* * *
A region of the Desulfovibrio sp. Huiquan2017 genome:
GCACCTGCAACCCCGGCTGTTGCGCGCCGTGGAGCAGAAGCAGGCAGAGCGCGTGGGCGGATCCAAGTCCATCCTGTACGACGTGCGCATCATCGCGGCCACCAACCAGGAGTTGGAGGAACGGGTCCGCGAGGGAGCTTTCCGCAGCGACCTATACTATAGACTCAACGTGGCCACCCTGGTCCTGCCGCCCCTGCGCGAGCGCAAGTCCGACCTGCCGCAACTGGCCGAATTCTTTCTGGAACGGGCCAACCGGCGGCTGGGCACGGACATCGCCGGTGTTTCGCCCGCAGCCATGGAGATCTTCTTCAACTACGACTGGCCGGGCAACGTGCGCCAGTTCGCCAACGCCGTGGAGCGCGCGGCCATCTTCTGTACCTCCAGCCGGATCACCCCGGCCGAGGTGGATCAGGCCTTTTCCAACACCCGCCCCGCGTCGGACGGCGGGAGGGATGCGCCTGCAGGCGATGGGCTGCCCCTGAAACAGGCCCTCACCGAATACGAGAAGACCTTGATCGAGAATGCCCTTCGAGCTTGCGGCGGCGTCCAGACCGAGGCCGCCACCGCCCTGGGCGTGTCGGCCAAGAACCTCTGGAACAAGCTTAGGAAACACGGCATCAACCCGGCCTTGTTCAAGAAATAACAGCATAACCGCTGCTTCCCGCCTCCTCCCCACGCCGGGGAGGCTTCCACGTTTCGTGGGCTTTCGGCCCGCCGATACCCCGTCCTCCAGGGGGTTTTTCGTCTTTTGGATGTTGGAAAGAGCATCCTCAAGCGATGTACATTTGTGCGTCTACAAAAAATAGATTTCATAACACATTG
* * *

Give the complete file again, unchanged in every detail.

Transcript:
A region of the Desulfovibrio sp. Huiquan2017 genome:
GCACCTGCAACCCCGGCTGTTGCGCGCCGTGGAGCAGAAGCAGGCAGAGCGCGTGGGCGGATCCAAGTCCATCCTGTACGACGTGCGCATCATCGCGGCCACCAACCAGGAGTTGGAGGAACGGGTCCGCGAGGGAGCTTTCCGCAGCGACCTATACTATAGACTCAACGTGGCCACCCTGGTCCTGCCGCCCCTGCGCGAGCGCAAGTCCGACCTGCCGCAACTGGCCGAATTCTTTCTGGAACGGGCCAACCGGCGGCTGGGCACGGACATCGCCGGTGTTTCGCCCGCAGCCATGGAGATCTTCTTCAACTACGACTGGCCGGGCAACGTGCGCCAGTTCGCCAACGCCGTGGAGCGCGCGGCCATCTTCTGTACCTCCAGCCGGATCACCCCGGCCGAGGTGGATCAGGCCTTTTCCAACACCCGCCCCGCGTCGGACGGCGGGAGGGATGCGCCTGCAGGCGATGGGCTGCCCCTGAAACAGGCCCTCACCGAATACGAGAAGACCTTGATCGAGAATGCCCTTCGAGCTTGCGGCGGCGTCCAGACCGAGGCCGCCACCGCCCTGGGCGTGTCGGCCAAGAACCTCTGGAACAAGCTTAGGAAACACGGCATCAACCCGGCCTTGTTCAAGAAATAACAGCATAACCGCTGCTTCCCGCCTCCTCCCCACGCCGGGGAGGCTTCCACGTTTCGTGGGCTTTCGGCCCGCCGATACCCCGTCCTCCAGGGGGTTTTTCGTCTTTTGGATGTTGGAAAGAGCATCCTCAAGCGATGTACATTTGTGCGTCTACAAAAAATAGATTTCATAACACATTG